IF YOU credit one of the many myths to come out of New Orleans, it's just 100 years since Buddy Bolden and his pals first played what we might label "jazz". Another legend (spread by critics) claims that, after an elastically-defined Golden Age, things have gone downhill ever since. Here, Philip Larkin became the most notorious decline-and-fall merchant; the scattered jazz pieces collected in Reference Back (Univ. of Hull Press, pounds 19.95) showcase his entertaining grumpiness about post- Bop modernism, and his loving appreciation of the music it replaced.
"Declinism" can crop up in the strangest places. With tongue only partly located in cheek, the singer-composer Joe Jackson asserts that, after the ragtime virtuosi of the 1900s, "it's possible to see the whole history of popular music in the 20th century as one of steady decline". Jackson first emerged in the mixed-up aftermath of Punk as a restless, adventurous songwriter - for which he caught "some fairly heavy flak" from fundamentalist critics, as the indispensable, better-than-ever second edition of Rock: The Rough Guide (Penguin, pounds 17.99) reminds us. His winning memoir of a musical apprenticeship, A Cure for Gravity (Anchor, pounds 9.99), disproves his own thesis with its shrewdness and sensitivity. This is one of the finest personal accounts of pop life in Britain.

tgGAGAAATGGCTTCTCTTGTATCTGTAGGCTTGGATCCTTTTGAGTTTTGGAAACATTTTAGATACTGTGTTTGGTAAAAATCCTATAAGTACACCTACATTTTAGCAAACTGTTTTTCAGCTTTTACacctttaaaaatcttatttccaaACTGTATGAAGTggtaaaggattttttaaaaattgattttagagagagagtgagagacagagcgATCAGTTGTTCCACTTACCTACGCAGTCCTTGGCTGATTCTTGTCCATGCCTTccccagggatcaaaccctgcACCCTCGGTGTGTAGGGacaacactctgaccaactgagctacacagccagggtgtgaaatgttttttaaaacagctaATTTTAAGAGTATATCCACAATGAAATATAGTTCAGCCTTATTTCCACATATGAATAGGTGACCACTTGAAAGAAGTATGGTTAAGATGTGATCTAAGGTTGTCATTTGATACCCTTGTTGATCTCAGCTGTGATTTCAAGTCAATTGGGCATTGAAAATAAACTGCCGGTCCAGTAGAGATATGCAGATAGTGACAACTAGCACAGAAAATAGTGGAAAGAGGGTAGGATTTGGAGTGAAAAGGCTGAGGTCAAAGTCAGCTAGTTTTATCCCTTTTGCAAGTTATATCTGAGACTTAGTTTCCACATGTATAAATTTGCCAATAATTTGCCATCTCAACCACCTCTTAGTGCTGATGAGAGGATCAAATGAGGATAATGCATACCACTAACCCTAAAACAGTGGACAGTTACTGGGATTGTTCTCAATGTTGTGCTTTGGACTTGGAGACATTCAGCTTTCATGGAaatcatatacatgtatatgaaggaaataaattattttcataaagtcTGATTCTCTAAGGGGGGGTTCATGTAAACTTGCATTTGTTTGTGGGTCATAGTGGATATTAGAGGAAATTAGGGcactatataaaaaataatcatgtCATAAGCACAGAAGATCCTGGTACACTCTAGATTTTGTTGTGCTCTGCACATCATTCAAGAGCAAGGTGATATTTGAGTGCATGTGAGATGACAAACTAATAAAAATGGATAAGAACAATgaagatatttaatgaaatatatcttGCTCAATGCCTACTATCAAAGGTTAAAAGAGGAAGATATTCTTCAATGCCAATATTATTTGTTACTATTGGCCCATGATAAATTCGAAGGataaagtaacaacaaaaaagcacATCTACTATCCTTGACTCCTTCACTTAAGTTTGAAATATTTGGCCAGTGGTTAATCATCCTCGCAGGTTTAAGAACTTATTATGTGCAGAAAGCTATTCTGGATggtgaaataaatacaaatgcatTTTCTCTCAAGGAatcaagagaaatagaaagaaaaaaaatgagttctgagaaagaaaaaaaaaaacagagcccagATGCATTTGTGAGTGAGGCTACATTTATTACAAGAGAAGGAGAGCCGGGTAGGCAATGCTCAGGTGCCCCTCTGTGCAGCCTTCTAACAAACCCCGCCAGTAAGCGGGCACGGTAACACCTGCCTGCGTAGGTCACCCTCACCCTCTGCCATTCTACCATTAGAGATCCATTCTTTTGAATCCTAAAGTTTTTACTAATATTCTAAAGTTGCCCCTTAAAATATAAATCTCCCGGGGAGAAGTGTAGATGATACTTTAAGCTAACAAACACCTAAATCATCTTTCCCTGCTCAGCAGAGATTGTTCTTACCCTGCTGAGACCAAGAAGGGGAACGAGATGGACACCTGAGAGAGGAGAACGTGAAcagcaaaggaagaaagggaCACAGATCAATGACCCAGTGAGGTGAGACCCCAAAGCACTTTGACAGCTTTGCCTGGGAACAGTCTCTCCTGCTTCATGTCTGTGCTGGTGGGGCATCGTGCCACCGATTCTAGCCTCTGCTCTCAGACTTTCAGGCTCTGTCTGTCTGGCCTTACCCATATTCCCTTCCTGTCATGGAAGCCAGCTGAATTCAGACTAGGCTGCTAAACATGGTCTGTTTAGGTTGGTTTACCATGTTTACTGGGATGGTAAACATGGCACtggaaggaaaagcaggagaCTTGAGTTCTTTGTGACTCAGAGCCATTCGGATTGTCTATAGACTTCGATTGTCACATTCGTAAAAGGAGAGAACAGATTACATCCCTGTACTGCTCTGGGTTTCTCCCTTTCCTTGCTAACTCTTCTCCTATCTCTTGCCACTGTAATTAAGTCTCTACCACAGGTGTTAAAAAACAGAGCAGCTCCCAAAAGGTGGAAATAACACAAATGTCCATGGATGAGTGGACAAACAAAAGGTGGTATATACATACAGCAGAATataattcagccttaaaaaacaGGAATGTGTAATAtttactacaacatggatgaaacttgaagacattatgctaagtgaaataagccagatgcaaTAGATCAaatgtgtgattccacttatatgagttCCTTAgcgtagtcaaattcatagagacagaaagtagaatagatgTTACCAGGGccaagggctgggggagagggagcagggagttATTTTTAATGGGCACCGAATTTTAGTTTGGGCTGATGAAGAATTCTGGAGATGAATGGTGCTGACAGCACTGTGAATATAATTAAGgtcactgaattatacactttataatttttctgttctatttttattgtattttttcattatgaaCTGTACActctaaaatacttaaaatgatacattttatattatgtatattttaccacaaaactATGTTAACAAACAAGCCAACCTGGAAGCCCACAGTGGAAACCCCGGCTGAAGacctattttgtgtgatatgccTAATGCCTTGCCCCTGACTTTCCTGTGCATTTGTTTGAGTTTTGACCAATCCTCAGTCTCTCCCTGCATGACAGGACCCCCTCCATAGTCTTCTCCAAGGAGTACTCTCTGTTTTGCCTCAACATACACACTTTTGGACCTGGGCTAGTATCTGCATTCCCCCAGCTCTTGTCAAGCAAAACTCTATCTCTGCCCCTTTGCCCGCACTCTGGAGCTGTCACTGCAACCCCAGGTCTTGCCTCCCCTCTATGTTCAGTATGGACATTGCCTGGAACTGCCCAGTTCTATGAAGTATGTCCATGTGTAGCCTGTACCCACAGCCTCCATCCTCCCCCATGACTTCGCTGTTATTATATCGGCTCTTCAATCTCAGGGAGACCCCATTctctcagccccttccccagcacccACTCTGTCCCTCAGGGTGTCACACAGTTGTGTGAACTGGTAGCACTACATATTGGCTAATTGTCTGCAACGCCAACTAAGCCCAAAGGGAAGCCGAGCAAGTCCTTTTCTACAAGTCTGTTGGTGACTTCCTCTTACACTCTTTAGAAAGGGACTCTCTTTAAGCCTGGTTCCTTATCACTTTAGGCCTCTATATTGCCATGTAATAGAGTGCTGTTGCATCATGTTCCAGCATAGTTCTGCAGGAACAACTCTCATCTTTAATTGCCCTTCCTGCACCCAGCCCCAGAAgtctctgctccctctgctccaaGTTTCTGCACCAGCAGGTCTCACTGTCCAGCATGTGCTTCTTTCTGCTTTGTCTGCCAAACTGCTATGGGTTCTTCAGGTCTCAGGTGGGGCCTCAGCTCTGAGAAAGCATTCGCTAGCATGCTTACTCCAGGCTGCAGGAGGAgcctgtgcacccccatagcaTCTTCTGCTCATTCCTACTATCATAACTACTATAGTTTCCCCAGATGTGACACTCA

No one could deny the conspicuous decline of Elvis Aaron Presley. In Last Train to Memphis, Peter Guralnick took the kid from Tupelo to the peak of his late-Fifties fame; now Careless Love (Little, Brown, pounds 19.99) traces the King's pitiable descent, or slo-mo suicide. But this gripping biography reaches back beyond all cheap hindsight. It portrays a generous, gifted soul wrecked by the most toxic strains of celebrity ever to invade an innocent host.
Presley, the white boy who sounded black, burned fast and died young. Veteran blues maestro John Lee Hooker has wryly watched his music plundered and packaged for half a century and more. In Boogie Man (Viking, pounds …